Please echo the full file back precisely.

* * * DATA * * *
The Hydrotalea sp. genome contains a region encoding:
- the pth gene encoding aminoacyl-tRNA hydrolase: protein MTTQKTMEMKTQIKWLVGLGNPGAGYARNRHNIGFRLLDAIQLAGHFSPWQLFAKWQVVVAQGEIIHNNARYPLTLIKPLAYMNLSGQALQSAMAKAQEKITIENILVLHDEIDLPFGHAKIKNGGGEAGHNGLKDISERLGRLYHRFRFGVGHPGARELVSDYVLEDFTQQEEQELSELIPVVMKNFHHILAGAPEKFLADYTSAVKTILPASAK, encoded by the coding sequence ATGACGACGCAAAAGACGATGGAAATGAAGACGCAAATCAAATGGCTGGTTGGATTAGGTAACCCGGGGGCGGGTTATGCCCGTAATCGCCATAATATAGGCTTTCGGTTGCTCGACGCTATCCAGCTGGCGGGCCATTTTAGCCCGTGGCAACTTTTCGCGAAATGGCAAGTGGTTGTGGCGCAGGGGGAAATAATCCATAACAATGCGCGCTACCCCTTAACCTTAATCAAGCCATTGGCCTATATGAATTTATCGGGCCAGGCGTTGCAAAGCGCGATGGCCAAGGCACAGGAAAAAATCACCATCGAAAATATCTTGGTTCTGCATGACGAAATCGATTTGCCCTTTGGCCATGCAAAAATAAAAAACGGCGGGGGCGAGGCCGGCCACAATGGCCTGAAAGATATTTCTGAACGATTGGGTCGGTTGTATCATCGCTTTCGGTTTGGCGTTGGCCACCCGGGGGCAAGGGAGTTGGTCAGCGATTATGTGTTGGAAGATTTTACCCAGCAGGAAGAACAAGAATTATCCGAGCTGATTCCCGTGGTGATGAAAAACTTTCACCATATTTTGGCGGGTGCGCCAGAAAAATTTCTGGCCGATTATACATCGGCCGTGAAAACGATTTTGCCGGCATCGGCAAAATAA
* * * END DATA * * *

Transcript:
The Hydrotalea sp. genome contains a region encoding:
- the pth gene encoding aminoacyl-tRNA hydrolase: protein MTTQKTMEMKTQIKWLVGLGNPGAGYARNRHNIGFRLLDAIQLAGHFSPWQLFAKWQVVVAQGEIIHNNARYPLTLIKPLAYMNLSGQALQSAMAKAQEKITIENILVLHDEIDLPFGHAKIKNGGGEAGHNGLKDISERLGRLYHRFRFGVGHPGARELVSDYVLEDFTQQEEQELSELIPVVMKNFHHILAGAPEKFLADYTSAVKTILPASAK, encoded by the coding sequence ATGACGACGCAAAAGACGATGGAAATGAAGACGCAAATCAAATGGCTGGTTGGATTAGGTAACCCGGGGGCGGGTTATGCCCGTAATCGCCATAATATAGGCTTTCGGTTGCTCGACGCTATCCAGCTGGCGGGCCATTTTAGCCCGTGGCAACTTTTCGCGAAATGGCAAGTGGTTGTGGCGCAGGGGGAAATAATCCATAACAATGCGCGCTACCCCTTAACCTTAATCAAGCCATTGGCCTATATGAATTTATCGGGCCAGGCGTTGCAAAGCGCGATGGCCAAGGCACAGGAAAAAATCACCATCGAAAATATCTTGGTTCTGCATGACGAAATCGATTTGCCCTTTGGCCATGCAAAAATAAAAAACGGCGGGGGCGAGGCCGGCCACAATGGCCTGAAAGATATTTCTGAACGATTGGGTCGGTTGTATCATCGCTTTCGGTTTGGCGTTGGCCACCCGGGGGCAAGGGAGTTGGTCAGCGATTATGTGTTGGAAGATTTTACCCAGCAGGAAGAACAAGAATTATCCGAGCTGATTCCCGTGGTGATGAAAAACTTTCACCATATTTTGGCGGGTGCGCCAGAAAAATTTCTGGCCGATTATACATCGGCCGTGAAAACGATTTTGCCGGCATCGGCAAAATAA